APRA was the first regulator globally to fully adopt the new rules without a long period of transition. Implementation by MAS, HKMA and other Asian regulators, however, has been staggered over a longer time frame. This means local banks in Asia currently assign different values to deposits from financial institutions relative to Australian banks. That will inevitably change in the near future, as many jurisdictions in Asia seem prepared to apply the Basel standards as formulated.  

The biggest differences across markets will be how regulators define HQLA and the liability run-off rates for LCR. To that end, regulators in various Asian jurisdictions are customising their formulas to make sure they reflect the accessible liquid assets and the types of liabilities common in their respective markets. 

In recent years banks could get away with paying zero – or at least very low interest – on their cash accounts. That seems poised to change. Asia’s banks will have no choice but to offer new solutions, while Asia’s money managers will be obliged to manage their cash allocations more actively, to extract value from changing bank deposit structures. They will likely also have to diversify cash holdings across a portfolio of highly rated institutions.


The hunt for yield goes on

Of crucial importance to banks’ financial institution clients is the fact that banks will continue to price deposit solutions according to Basel III liquidity and stability benefits. On that basis, it’s now a fact of life that Basel III liquidity requirements create a preference for deposits from retail, SME and non-financial corporate customers. This will squeeze returns on financial institutions’ deposits at a time when yields in many markets are already at historic lows – despite recent rate hikes in the U.S.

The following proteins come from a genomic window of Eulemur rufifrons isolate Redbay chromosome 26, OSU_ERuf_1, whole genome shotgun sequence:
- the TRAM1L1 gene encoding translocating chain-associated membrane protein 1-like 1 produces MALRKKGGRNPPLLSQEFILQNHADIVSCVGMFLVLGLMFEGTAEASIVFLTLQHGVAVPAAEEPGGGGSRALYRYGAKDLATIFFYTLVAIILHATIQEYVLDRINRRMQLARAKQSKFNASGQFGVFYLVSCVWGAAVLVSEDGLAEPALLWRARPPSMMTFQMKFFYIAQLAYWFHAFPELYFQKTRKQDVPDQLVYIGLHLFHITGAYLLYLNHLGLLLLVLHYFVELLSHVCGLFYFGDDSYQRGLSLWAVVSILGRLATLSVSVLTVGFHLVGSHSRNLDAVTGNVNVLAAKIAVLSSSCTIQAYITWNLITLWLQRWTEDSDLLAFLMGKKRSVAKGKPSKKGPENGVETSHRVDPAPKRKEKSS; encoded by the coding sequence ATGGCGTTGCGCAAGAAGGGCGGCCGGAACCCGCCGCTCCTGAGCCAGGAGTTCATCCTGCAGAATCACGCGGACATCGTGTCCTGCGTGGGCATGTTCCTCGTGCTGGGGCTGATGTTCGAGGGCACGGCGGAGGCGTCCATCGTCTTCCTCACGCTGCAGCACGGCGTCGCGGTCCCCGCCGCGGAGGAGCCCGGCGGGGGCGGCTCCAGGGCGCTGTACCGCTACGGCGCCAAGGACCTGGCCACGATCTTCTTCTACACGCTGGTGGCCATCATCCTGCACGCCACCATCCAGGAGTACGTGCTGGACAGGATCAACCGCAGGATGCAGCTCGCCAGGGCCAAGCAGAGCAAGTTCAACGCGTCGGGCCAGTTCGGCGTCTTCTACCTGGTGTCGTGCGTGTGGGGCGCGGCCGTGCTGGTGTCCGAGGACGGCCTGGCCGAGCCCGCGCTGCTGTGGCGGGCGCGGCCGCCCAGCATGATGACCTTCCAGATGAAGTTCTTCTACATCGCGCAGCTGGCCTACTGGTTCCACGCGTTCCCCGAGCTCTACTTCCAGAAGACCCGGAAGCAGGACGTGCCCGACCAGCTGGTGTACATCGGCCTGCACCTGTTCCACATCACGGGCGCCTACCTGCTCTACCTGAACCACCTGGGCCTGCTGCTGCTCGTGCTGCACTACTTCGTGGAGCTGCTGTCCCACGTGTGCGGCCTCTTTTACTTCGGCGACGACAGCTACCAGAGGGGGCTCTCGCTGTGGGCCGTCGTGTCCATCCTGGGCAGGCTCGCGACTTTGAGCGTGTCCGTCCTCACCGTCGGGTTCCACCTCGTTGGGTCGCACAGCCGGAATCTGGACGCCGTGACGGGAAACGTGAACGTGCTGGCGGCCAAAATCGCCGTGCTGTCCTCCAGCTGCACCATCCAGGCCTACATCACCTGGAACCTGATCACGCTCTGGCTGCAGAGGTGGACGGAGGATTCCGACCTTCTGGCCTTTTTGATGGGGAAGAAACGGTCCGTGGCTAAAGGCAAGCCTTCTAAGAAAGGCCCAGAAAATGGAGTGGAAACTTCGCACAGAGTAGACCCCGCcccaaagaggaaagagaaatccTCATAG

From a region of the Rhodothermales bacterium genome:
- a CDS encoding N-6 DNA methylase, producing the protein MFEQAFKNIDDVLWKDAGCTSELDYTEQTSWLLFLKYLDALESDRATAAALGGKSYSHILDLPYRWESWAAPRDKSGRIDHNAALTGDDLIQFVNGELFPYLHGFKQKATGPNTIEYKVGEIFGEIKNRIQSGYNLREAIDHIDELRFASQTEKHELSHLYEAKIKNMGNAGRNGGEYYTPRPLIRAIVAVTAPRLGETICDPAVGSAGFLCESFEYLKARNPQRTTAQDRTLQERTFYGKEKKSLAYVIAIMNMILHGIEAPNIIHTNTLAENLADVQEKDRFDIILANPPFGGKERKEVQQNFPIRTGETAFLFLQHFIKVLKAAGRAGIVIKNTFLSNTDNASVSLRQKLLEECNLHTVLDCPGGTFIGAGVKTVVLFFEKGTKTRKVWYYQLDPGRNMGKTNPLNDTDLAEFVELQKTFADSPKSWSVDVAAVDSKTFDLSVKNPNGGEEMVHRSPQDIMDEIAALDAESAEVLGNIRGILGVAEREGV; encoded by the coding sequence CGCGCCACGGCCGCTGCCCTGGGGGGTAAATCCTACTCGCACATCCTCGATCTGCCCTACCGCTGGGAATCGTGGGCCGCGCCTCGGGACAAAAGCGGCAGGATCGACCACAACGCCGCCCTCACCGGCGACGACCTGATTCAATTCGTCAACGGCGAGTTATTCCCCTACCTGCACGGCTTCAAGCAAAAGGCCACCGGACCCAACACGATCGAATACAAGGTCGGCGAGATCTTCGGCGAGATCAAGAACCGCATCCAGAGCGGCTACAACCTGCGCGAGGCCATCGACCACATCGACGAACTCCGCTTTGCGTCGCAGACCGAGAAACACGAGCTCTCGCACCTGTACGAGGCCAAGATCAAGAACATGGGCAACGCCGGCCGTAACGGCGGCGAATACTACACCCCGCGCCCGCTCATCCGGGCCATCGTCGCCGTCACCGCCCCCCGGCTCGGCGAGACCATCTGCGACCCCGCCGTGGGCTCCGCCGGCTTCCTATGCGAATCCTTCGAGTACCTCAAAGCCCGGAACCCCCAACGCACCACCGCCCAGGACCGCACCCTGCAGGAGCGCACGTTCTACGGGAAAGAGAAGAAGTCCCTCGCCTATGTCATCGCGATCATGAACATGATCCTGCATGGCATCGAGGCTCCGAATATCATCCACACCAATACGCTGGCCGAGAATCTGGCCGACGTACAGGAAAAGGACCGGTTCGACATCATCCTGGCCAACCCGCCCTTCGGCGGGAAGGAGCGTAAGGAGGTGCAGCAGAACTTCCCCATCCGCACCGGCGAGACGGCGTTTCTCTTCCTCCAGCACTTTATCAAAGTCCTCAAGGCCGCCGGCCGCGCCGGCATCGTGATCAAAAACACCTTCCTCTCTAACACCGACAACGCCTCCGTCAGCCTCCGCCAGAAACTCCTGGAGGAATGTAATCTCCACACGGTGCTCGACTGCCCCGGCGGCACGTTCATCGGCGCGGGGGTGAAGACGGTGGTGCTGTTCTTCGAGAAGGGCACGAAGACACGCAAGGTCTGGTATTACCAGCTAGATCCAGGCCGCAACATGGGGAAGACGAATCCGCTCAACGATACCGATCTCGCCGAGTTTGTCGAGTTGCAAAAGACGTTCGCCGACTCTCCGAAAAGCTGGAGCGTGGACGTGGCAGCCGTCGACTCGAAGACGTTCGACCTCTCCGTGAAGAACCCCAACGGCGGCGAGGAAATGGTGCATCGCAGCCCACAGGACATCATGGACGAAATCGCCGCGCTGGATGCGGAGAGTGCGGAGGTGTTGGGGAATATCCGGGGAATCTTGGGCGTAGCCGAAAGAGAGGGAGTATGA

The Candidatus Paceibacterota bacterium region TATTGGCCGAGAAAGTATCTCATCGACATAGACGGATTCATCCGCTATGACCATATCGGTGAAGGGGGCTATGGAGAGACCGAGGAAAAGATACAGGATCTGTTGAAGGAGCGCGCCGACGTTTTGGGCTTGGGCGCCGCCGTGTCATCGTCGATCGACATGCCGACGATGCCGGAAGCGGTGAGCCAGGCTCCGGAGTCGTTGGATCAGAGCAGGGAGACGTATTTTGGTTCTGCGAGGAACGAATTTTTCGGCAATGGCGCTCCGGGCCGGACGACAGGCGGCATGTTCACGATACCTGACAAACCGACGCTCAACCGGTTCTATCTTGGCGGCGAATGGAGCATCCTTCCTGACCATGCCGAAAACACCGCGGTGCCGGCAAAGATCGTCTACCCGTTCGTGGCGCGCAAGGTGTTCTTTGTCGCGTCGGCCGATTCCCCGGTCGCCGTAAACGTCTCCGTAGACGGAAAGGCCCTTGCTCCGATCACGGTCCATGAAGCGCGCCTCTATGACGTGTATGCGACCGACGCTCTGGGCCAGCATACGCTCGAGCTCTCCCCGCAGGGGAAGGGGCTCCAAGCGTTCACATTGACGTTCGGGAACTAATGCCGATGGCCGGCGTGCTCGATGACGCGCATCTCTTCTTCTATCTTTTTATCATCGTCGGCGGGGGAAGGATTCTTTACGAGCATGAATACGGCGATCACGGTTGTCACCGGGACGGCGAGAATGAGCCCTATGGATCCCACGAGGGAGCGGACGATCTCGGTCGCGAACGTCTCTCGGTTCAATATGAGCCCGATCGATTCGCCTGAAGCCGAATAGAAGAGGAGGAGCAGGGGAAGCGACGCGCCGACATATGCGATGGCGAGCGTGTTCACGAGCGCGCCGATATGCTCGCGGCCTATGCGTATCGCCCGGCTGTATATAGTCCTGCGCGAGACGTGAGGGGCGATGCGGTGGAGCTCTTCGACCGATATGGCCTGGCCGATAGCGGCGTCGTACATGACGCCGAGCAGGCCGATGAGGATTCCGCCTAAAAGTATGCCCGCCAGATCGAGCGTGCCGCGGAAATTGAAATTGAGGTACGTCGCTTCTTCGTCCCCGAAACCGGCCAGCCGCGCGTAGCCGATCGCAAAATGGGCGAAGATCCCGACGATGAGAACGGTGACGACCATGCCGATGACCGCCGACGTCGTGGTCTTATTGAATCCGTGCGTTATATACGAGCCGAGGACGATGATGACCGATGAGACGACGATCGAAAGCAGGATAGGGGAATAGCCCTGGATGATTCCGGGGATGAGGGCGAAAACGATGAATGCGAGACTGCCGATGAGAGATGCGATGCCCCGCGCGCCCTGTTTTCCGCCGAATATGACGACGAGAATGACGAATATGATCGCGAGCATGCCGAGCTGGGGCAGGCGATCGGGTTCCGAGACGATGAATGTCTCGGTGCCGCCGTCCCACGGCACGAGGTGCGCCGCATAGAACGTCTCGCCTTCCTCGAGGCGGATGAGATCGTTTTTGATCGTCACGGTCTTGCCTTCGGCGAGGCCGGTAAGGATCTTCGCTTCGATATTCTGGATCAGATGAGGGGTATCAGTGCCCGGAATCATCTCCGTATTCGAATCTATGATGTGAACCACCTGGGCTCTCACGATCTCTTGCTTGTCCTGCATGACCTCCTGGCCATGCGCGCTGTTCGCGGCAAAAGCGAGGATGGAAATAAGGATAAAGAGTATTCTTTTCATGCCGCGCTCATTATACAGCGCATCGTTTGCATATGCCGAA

Put simply, banks place greater value on retail and non-financial institution corporate deposits because those deposits have greater liquidity and stable funding benefits from a regulatory perspective when compared to deposits from financial institutions and short-term deposits. Traditional at-call deposits from financial institutions can no longer be used to support LCR, which in turn may result in excess cash invested in very short-term financial instruments or cash that is left with central banks at very low yield. Sometimes this cash even has a negative yield - hence these deposits are no longer as attractive to banks.

Even so, new offerings from banks that operate where the rules have already been implemented are giving financial institution treasurers, CIOs and money managers a range of options to find the appropriate balance between liquidity and yield objectives.

In Australia under APRA’s rules, these offerings are designed to meet Basel III LCR and NSFR requirements, making such offerings valuable to the bank, while they also potentially provide more yield to the depositor.  The most basic solution is a notice period deposit that achieves superior interest rates to at-call and short-to-medium term deposits during the pre-notice period, and market rates during the notice period. Other bespoke solutions have been developed to suit the needs of money managers who are mandated to invest in highly liquid instruments (<30 days) and for clients that manage money for retail clients.

Notice Period Deposite

Forging ahead

To be sure, in the years ahead Asia’s portfolio managers will have to work harder to manage against their benchmarks, and banks will have to ensure compliance with Basel III requirements while also finding a way to continuously serve their clients’ best interests.

As the new LCR and NSFR rules come into effect in Asia, Australia’s experience with early Basel III adoption offers useful lessons in terms of deposit and cash management solutions that may help Asia’s financial institutions better manage their yield and liquidity objectives in a Basel III world.